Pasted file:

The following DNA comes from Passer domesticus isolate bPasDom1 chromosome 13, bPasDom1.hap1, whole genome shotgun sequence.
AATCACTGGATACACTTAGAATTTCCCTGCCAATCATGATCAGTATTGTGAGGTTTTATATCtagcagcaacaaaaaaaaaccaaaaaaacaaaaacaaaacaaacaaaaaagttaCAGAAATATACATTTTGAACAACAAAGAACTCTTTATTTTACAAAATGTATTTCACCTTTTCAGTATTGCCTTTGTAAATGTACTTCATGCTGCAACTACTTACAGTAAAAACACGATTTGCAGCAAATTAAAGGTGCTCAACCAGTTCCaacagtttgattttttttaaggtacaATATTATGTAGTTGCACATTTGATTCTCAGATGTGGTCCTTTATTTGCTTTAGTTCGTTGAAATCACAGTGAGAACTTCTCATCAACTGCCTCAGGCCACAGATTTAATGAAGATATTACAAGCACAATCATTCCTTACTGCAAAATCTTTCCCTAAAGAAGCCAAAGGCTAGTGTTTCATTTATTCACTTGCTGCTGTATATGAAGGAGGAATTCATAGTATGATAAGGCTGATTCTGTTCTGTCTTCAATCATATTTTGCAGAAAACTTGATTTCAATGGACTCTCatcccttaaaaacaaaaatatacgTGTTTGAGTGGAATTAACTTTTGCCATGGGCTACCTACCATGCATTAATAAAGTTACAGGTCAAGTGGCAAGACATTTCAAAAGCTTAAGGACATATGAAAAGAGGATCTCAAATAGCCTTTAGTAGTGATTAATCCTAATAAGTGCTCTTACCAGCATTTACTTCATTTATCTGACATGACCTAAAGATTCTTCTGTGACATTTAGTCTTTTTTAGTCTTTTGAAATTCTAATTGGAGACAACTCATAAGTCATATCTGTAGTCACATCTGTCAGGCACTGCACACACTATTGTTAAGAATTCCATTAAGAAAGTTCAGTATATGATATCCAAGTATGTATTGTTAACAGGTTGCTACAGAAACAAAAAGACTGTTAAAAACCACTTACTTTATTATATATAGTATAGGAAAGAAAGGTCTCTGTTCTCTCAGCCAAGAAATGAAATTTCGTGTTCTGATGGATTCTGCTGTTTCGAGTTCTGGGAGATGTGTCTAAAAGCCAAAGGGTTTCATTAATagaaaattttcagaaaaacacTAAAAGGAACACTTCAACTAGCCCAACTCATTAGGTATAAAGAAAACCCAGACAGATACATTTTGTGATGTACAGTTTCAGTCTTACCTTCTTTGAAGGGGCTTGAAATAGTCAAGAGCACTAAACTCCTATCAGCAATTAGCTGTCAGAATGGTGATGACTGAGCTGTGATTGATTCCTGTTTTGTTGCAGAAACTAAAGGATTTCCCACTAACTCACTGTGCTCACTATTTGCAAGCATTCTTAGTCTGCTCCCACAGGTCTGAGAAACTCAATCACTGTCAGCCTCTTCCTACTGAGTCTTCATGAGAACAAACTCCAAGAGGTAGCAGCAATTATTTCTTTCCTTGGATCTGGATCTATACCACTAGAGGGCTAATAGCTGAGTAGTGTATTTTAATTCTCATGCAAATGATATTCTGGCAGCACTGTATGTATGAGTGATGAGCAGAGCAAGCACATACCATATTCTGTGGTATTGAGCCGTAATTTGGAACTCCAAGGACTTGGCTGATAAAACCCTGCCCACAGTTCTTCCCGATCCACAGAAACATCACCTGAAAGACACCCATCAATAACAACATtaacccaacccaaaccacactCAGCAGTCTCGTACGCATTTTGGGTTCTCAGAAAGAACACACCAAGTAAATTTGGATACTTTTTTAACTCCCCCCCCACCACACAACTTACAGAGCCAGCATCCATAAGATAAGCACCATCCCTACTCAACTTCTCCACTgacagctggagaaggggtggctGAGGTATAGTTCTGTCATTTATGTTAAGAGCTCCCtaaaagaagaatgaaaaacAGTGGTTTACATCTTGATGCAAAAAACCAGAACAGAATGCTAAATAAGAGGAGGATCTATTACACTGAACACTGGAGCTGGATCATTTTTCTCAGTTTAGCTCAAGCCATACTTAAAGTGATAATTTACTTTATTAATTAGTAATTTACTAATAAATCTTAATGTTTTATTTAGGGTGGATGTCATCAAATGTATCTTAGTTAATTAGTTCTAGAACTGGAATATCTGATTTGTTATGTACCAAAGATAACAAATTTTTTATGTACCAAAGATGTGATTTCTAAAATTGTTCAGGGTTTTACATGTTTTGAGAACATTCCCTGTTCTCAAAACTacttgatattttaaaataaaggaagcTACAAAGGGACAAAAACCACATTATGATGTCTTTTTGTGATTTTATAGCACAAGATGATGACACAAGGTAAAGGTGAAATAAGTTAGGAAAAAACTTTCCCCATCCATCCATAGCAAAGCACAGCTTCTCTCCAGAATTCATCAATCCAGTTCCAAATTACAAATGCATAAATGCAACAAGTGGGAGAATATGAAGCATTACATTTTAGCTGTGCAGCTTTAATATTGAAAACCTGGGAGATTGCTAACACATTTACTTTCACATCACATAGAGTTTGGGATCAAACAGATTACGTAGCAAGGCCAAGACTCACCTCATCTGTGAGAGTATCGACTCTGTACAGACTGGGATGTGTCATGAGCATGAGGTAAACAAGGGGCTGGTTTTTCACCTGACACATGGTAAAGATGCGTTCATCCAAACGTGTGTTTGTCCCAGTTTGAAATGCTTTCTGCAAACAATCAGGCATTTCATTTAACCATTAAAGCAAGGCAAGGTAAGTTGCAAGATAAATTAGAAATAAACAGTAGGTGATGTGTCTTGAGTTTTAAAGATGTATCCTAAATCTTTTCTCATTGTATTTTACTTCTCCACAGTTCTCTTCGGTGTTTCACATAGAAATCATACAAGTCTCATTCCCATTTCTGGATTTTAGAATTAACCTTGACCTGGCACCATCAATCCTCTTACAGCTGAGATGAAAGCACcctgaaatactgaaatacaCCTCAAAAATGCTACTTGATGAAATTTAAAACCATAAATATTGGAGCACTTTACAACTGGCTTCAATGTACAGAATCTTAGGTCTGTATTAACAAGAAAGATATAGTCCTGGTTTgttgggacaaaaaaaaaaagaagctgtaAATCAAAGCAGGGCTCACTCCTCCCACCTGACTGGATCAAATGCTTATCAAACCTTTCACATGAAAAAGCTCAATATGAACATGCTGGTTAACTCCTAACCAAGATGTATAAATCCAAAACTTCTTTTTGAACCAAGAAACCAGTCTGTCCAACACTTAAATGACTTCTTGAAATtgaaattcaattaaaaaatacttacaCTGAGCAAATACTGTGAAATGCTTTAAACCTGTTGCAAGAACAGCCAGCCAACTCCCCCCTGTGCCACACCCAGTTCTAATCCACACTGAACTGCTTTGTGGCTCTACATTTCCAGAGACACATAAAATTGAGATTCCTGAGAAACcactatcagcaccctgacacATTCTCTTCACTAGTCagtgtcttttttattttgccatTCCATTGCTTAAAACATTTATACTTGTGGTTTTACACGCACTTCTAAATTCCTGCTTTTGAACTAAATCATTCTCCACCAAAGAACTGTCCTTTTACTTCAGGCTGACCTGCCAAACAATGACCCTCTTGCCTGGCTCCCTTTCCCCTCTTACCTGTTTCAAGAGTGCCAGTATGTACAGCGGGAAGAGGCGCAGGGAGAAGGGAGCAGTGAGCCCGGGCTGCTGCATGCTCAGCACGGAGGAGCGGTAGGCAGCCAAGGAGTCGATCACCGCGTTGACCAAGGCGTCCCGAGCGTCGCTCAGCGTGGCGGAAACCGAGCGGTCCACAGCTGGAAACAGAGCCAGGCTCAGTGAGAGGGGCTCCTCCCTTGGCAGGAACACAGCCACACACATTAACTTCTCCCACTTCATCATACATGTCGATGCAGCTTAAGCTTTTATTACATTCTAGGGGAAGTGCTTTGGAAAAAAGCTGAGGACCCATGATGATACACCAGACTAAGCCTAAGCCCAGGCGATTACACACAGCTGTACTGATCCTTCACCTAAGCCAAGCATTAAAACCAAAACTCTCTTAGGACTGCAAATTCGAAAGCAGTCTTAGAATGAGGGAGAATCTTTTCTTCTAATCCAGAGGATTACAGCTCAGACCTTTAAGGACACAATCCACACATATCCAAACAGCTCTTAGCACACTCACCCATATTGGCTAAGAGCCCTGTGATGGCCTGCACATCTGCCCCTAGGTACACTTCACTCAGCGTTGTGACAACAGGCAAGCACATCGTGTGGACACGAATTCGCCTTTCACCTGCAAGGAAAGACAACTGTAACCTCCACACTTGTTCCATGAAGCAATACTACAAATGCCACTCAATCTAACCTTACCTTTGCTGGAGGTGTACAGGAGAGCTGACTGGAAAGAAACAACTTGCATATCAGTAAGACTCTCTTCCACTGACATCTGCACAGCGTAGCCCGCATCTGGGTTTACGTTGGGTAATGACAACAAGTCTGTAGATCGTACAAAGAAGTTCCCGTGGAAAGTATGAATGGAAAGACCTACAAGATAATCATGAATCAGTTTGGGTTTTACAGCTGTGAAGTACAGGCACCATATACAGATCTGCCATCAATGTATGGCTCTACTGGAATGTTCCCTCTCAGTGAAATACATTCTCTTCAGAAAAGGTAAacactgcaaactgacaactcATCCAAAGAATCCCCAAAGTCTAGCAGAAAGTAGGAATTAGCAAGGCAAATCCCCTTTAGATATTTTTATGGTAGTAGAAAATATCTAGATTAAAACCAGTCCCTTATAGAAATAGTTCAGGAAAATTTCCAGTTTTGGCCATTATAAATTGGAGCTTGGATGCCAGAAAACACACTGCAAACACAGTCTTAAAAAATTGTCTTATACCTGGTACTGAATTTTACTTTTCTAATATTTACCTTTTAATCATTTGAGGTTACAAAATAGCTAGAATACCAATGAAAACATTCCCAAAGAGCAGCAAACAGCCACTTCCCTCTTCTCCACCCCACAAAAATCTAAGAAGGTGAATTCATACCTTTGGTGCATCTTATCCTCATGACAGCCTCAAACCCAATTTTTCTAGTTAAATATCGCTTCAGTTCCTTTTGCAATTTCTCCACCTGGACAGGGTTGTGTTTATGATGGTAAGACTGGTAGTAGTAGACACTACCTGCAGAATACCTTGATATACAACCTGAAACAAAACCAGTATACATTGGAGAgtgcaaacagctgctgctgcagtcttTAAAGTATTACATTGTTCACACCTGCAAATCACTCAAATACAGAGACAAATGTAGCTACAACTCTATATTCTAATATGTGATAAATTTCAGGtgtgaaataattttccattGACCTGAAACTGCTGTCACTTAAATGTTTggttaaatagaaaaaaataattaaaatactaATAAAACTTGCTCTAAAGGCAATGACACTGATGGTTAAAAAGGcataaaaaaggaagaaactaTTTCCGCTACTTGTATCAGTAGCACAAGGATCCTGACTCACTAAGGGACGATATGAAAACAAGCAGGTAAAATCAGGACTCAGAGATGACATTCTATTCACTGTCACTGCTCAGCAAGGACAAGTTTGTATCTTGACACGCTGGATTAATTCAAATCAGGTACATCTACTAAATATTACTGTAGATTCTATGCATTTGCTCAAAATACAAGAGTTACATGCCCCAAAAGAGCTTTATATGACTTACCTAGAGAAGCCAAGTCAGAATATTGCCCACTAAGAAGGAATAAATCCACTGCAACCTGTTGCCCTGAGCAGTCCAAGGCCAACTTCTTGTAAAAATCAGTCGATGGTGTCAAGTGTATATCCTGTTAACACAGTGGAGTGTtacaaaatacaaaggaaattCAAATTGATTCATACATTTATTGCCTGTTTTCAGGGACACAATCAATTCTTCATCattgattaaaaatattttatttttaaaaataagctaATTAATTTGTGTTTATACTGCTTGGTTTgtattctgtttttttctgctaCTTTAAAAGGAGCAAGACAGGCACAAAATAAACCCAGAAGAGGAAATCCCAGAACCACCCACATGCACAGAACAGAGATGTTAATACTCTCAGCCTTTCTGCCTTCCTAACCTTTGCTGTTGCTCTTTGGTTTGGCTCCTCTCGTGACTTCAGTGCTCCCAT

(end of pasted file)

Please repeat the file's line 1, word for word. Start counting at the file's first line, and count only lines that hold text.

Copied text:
The following DNA comes from Passer domesticus isolate bPasDom1 chromosome 13, bPasDom1.hap1, whole genome shotgun sequence.